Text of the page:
One of the most time honored criticisms of authoritarian central planning bureaucracies like SCAG is that they do not have any real insight into what is needed at the local level. Nor do they particularly care. SCAG can certainly crank out mighty proclamations and theories regarding how they think the world ought to be, but after their otherworldly ponderings get boiled down to actual numbers and forced upon local governments, you end up with the kind of thing we saw at last night's City Council meeting. Reasonably intelligent people wasting a whole lot of time creating a document designed merely to placate a bunch effete bureaucrats. Something that has absolutely no real value to anyone whatsoever, but did consume a few weeks worth of time, effort and staff salary to create.
Look at it this way. Left to their own devices would the elected officials of Sierra Madre and our City staff ever willingly sit down and attempt to predict how many more jobs and houses there will be here in 11 years? I don't think so. And why that arbitrary 11 years figure? Why not 14? Or 103? And why houses and jobs? Why not doorknobs? Or fish tanks? Or what about how many fish tanks will have doorknobs in Sierra Madre by the year 2093? If we're going to waste our time and tax money on nonsense, why not go for the gusto?
As if any numbers on jobs and housing City staff cooks up in 2009 are going to have validity for folks in the year 2020. That is, if anyone in 2020 will even know of their existence. Which I doubt.
Of course, trying to explain this to SCAG Commissar Ikhrata could be equally futile. After all, that's probably how they did it when he was a young planner in the Soviet Union. And outside of a famine or two, things there weren't so bad, right? At least until the entire system collapsed under the weight of a similar inherent madness.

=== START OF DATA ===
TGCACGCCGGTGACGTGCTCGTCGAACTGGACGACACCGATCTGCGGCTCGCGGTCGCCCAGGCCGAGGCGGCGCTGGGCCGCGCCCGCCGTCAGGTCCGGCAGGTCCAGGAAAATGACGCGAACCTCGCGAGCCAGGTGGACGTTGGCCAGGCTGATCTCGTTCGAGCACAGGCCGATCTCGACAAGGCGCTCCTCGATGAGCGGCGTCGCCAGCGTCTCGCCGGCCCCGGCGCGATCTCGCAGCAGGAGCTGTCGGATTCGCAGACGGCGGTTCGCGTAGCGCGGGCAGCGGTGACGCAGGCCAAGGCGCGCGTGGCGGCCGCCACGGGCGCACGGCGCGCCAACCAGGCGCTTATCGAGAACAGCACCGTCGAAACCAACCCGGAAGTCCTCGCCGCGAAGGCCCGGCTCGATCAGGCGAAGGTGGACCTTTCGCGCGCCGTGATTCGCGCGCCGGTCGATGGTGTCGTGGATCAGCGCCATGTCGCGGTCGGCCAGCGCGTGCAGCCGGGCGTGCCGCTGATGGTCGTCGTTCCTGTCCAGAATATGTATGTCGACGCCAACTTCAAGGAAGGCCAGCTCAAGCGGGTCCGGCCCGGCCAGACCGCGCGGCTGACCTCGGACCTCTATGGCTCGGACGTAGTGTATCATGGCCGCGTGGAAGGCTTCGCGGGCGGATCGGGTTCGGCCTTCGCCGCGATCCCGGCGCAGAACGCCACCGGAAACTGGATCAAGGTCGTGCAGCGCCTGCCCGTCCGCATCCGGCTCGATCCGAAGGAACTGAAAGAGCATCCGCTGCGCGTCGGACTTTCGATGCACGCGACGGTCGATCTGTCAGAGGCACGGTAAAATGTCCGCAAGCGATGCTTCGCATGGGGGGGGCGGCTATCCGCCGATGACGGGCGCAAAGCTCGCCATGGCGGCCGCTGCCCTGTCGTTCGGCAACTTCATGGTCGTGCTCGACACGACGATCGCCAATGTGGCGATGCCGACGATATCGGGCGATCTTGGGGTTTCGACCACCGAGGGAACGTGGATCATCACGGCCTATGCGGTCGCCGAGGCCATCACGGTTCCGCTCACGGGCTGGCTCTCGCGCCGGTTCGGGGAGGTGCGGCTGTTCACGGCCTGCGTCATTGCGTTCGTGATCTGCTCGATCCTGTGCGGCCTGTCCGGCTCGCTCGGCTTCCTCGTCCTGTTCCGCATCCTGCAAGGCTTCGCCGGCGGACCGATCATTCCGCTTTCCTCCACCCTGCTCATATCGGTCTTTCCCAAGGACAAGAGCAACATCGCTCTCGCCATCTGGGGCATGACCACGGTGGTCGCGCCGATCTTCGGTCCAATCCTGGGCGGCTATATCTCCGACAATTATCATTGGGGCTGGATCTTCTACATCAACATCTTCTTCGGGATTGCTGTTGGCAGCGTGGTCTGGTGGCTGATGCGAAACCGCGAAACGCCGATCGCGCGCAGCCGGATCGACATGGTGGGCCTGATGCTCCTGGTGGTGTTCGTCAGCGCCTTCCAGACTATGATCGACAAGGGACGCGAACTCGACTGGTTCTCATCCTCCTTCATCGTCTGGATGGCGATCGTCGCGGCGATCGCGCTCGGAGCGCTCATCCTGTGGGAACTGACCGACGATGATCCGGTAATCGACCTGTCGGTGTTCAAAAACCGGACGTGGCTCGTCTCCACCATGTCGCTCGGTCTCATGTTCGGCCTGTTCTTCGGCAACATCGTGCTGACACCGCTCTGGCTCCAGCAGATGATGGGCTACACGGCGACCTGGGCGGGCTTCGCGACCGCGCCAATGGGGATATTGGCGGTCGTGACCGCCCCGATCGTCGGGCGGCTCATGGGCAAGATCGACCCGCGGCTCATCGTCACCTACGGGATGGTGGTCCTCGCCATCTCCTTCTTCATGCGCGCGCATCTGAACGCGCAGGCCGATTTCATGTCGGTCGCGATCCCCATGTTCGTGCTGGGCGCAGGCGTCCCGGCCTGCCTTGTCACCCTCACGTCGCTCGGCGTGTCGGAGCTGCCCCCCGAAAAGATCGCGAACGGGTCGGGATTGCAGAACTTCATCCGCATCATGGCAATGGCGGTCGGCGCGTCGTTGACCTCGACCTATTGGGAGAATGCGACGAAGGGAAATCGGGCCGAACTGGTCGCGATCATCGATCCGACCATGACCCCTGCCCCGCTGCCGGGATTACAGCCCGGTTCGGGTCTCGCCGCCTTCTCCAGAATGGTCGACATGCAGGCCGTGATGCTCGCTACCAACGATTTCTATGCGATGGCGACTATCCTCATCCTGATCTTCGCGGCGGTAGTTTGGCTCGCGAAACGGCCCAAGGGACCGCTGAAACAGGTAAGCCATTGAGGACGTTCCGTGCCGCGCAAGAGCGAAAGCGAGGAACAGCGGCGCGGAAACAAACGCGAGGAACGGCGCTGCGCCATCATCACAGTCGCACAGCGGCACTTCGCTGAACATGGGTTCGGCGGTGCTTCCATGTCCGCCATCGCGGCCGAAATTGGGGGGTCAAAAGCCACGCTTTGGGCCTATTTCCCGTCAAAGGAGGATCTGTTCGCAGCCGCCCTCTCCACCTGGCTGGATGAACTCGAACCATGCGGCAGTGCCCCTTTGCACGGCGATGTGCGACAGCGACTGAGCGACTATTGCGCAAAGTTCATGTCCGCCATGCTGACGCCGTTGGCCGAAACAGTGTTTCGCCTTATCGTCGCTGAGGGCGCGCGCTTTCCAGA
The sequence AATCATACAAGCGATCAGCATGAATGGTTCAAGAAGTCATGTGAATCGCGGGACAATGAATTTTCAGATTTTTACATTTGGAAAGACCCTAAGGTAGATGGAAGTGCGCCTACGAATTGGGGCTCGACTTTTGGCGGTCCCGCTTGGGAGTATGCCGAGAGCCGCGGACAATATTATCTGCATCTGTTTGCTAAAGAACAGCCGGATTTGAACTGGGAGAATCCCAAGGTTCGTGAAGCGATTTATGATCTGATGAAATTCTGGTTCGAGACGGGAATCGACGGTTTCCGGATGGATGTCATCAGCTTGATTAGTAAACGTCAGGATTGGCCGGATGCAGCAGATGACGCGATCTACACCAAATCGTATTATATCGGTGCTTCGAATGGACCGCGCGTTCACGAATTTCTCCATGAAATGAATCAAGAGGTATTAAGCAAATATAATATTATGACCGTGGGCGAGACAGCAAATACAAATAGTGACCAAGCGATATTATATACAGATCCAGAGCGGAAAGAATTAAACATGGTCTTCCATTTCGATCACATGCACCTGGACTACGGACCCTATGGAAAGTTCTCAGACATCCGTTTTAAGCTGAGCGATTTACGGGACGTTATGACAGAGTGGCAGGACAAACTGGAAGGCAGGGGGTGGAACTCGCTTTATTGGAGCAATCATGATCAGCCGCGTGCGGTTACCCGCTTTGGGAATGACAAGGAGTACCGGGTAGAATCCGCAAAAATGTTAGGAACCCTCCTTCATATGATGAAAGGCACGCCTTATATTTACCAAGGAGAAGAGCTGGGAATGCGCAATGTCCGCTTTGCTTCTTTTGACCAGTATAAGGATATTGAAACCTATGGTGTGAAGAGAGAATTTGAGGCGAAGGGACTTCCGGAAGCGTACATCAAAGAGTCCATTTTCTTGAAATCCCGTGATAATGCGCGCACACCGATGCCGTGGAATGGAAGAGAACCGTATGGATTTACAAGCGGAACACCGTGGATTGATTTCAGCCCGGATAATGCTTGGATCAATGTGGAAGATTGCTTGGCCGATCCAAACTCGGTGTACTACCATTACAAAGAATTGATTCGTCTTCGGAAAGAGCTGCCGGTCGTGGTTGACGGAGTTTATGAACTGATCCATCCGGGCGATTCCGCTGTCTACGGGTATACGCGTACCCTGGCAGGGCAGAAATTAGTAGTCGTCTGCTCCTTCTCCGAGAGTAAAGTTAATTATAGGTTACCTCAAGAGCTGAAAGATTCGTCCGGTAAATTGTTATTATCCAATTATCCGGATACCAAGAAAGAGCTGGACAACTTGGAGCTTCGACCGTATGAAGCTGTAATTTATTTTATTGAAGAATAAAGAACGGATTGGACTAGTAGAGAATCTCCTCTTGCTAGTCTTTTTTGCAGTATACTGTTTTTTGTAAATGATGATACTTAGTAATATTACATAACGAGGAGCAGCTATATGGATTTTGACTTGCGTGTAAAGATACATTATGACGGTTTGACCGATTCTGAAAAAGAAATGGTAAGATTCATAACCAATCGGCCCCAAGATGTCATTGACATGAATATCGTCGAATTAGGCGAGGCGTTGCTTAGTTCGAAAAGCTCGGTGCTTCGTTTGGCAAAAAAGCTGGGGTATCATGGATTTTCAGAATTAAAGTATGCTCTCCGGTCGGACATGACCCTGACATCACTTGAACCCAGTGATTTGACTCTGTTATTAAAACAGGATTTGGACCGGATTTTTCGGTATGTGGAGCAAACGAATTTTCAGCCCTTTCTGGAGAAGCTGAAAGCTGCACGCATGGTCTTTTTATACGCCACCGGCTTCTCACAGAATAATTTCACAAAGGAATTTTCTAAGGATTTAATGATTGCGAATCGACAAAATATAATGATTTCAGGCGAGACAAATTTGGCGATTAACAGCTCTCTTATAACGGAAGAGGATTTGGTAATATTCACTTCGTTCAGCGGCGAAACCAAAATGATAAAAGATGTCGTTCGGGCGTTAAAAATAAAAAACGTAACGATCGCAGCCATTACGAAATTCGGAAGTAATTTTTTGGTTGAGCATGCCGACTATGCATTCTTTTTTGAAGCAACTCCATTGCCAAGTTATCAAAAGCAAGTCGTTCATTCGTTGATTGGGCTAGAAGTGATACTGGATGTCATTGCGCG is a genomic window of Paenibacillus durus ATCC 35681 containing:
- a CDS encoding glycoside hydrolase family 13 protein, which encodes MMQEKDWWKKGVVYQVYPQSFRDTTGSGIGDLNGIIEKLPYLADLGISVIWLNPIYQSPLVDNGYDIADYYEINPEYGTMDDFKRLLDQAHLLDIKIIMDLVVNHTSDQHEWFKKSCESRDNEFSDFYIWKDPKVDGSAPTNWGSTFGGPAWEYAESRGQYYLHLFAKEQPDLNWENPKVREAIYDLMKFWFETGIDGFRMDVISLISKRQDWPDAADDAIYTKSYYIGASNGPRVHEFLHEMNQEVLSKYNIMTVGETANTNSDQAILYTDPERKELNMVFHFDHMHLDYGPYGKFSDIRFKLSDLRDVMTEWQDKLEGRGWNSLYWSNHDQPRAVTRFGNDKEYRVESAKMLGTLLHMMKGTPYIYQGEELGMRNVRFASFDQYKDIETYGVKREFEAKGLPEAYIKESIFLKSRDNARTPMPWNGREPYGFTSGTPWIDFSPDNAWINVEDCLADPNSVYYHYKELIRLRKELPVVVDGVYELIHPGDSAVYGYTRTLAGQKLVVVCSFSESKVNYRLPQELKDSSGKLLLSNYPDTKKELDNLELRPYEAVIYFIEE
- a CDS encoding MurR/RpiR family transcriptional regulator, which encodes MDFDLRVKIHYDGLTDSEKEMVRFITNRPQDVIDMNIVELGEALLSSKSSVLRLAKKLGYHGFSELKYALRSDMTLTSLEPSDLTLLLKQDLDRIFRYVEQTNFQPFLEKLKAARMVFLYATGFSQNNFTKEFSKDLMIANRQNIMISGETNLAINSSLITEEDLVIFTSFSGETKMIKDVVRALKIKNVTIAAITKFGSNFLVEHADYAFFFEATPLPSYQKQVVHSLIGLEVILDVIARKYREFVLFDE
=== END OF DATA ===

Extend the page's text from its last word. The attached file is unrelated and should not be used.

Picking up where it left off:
So in the spirit of bringing this incident to that full measure of absurdity Don spoke about, we are going to try and summarize what exactly was said by the meeting participants. Because despite the farcical premise of the topic, wise things were said. At least by a few.
Our City Planner Danny Castro, batting leadoff, gave his second (or possibly third) presentation on what housing and jobs projections we should present to SCAG. Unfortunately, in the last three years we have net zero new households. Factual information SCAG would probably wish not to hear because it does not show growth. Showing growth being a priority over actual growth, I suppose. SCAG has demanded that we project 140 new houses by the year 2020, but based on what? Commissar Ikhrata's mood swings? Danny does not speculate in that way. He did offer up the number of 72 houses, I guess in hopes of getting SCAG off our backs. And on jobs SCAG wants us to say we'll have 267 new ones by 2020. Danny only offered up 82. Apparently pizza consumption is down in Sierra Madre.
John Buchanan found Danny's numbers objectionable. And while he did ramble on about the topic (as always), I am not certain he said much that made sense. He did say something about Sierra Madre dropping Howie's as a development site until 2025. Apparently he arrived at this through a process of deductive reasoning. Howie's, if developed in the way John imagines it should be, would apparently create much new housing and jobs if made properly gargantuan. But Danny left that opportunity out according to John. Which he then proclaimed to be a very negative thing to do. John then made the odd statement that "we're telling people that the Howie's lot will sit there dead for 10 or 20 years."
Now I don't know about you, but I find Taylor's to be a delightful store. I shop there often because of the high quality meats and produce they sell. For a City Councilman to proclaim the site of our city's finest grocery store "dead" is unfortunate. I'm not sure the business climate in town is such that we can afford to denigrate something like Taylor's in this way.